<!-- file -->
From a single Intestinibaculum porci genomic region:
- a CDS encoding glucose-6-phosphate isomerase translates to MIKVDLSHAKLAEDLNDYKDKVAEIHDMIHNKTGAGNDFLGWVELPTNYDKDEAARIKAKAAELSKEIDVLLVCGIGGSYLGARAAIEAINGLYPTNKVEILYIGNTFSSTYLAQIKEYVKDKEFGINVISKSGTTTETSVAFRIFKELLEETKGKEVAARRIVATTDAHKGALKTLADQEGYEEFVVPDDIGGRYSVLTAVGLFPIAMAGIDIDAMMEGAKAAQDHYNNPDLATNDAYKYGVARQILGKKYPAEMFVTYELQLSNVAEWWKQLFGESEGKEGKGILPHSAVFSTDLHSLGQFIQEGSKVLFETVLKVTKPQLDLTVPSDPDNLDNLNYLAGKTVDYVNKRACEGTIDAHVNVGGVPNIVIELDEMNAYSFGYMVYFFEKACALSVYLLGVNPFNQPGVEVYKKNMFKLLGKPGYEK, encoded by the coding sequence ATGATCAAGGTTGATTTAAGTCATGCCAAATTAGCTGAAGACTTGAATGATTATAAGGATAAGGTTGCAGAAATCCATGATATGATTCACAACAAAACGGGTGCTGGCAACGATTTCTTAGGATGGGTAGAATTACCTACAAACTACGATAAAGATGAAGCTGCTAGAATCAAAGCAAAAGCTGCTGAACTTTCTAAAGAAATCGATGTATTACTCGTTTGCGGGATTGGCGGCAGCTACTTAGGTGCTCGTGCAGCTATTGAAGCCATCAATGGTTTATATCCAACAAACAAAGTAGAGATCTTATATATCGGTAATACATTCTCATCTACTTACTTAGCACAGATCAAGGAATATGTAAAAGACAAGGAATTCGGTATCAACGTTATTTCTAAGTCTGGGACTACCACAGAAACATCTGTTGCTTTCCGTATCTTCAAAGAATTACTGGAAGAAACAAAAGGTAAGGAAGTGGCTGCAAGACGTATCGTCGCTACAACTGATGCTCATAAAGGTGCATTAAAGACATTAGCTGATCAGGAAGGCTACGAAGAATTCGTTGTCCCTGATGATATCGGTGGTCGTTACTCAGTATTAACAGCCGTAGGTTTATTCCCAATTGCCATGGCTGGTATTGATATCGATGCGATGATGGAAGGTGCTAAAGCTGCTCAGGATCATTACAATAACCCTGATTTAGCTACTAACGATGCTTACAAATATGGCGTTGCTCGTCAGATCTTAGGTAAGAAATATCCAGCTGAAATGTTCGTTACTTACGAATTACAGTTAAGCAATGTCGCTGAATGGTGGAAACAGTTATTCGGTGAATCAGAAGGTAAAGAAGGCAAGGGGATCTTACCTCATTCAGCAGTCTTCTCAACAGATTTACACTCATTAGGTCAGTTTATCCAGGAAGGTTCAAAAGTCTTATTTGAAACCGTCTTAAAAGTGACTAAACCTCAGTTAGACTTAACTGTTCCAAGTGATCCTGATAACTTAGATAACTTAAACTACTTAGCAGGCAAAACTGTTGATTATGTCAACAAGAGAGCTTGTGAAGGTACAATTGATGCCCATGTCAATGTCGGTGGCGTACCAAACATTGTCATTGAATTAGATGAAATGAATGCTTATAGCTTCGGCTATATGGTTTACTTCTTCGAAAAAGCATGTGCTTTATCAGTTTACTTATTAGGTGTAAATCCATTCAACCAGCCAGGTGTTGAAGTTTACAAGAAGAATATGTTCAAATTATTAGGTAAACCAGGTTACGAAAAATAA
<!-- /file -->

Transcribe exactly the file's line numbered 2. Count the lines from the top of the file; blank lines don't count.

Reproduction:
- a CDS encoding glucose-6-phosphate isomerase translates to MIKVDLSHAKLAEDLNDYKDKVAEIHDMIHNKTGAGNDFLGWVELPTNYDKDEAARIKAKAAELSKEIDVLLVCGIGGSYLGARAAIEAINGLYPTNKVEILYIGNTFSSTYLAQIKEYVKDKEFGINVISKSGTTTETSVAFRIFKELLEETKGKEVAARRIVATTDAHKGALKTLADQEGYEEFVVPDDIGGRYSVLTAVGLFPIAMAGIDIDAMMEGAKAAQDHYNNPDLATNDAYKYGVARQILGKKYPAEMFVTYELQLSNVAEWWKQLFGESEGKEGKGILPHSAVFSTDLHSLGQFIQEGSKVLFETVLKVTKPQLDLTVPSDPDNLDNLNYLAGKTVDYVNKRACEGTIDAHVNVGGVPNIVIELDEMNAYSFGYMVYFFEKACALSVYLLGVNPFNQPGVEVYKKNMFKLLGKPGYEK, encoded by the coding sequence ATGATCAAGGTTGATTTAAGTCATGCCAAATTAGCTGAAGACTTGAATGATTATAAGGATAAGGTTGCAGAAATCCATGATATGATTCACAACAAAACGGGTGCTGGCAACGATTTCTTAGGATGGGTAGAATTACCTACAAACTACGATAAAGATGAAGCTGCTAGAATCAAAGCAAAAGCTGCTGAACTTTCTAAAGAAATCGATGTATTACTCGTTTGCGGGATTGGCGGCAGCTACTTAGGTGCTCGTGCAGCTATTGAAGCCATCAATGGTTTATATCCAACAAACAAAGTAGAGATCTTATATATCGGTAATACATTCTCATCTACTTACTTAGCACAGATCAAGGAATATGTAAAAGACAAGGAATTCGGTATCAACGTTATTTCTAAGTCTGGGACTACCACAGAAACATCTGTTGCTTTCCGTATCTTCAAAGAATTACTGGAAGAAACAAAAGGTAAGGAAGTGGCTGCAAGACGTATCGTCGCTACAACTGATGCTCATAAAGGTGCATTAAAGACATTAGCTGATCAGGAAGGCTACGAAGAATTCGTTGTCCCTGATGATATCGGTGGTCGTTACTCAGTATTAACAGCCGTAGGTTTATTCCCAATTGCCATGGCTGGTATTGATATCGATGCGATGATGGAAGGTGCTAAAGCTGCTCAGGATCATTACAATAACCCTGATTTAGCTACTAACGATGCTTACAAATATGGCGTTGCTCGTCAGATCTTAGGTAAGAAATATCCAGCTGAAATGTTCGTTACTTACGAATTACAGTTAAGCAATGTCGCTGAATGGTGGAAACAGTTATTCGGTGAATCAGAAGGTAAAGAAGGCAAGGGGATCTTACCTCATTCAGCAGTCTTCTCAACAGATTTACACTCATTAGGTCAGTTTATCCAGGAAGGTTCAAAAGTCTTATTTGAAACCGTCTTAAAAGTGACTAAACCTCAGTTAGACTTAACTGTTCCAAGTGATCCTGATAACTTAGATAACTTAAACTACTTAGCAGGCAAAACTGTTGATTATGTCAACAAGAGAGCTTGTGAAGGTACAATTGATGCCCATGTCAATGTCGGTGGCGTACCAAACATTGTCATTGAATTAGATGAAATGAATGCTTATAGCTTCGGCTATATGGTTTACTTCTTCGAAAAAGCATGTGCTTTATCAGTTTACTTATTAGGTGTAAATCCATTCAACCAGCCAGGTGTTGAAGTTTACAAGAAGAATATGTTCAAATTATTAGGTAAACCAGGTTACGAAAAATAA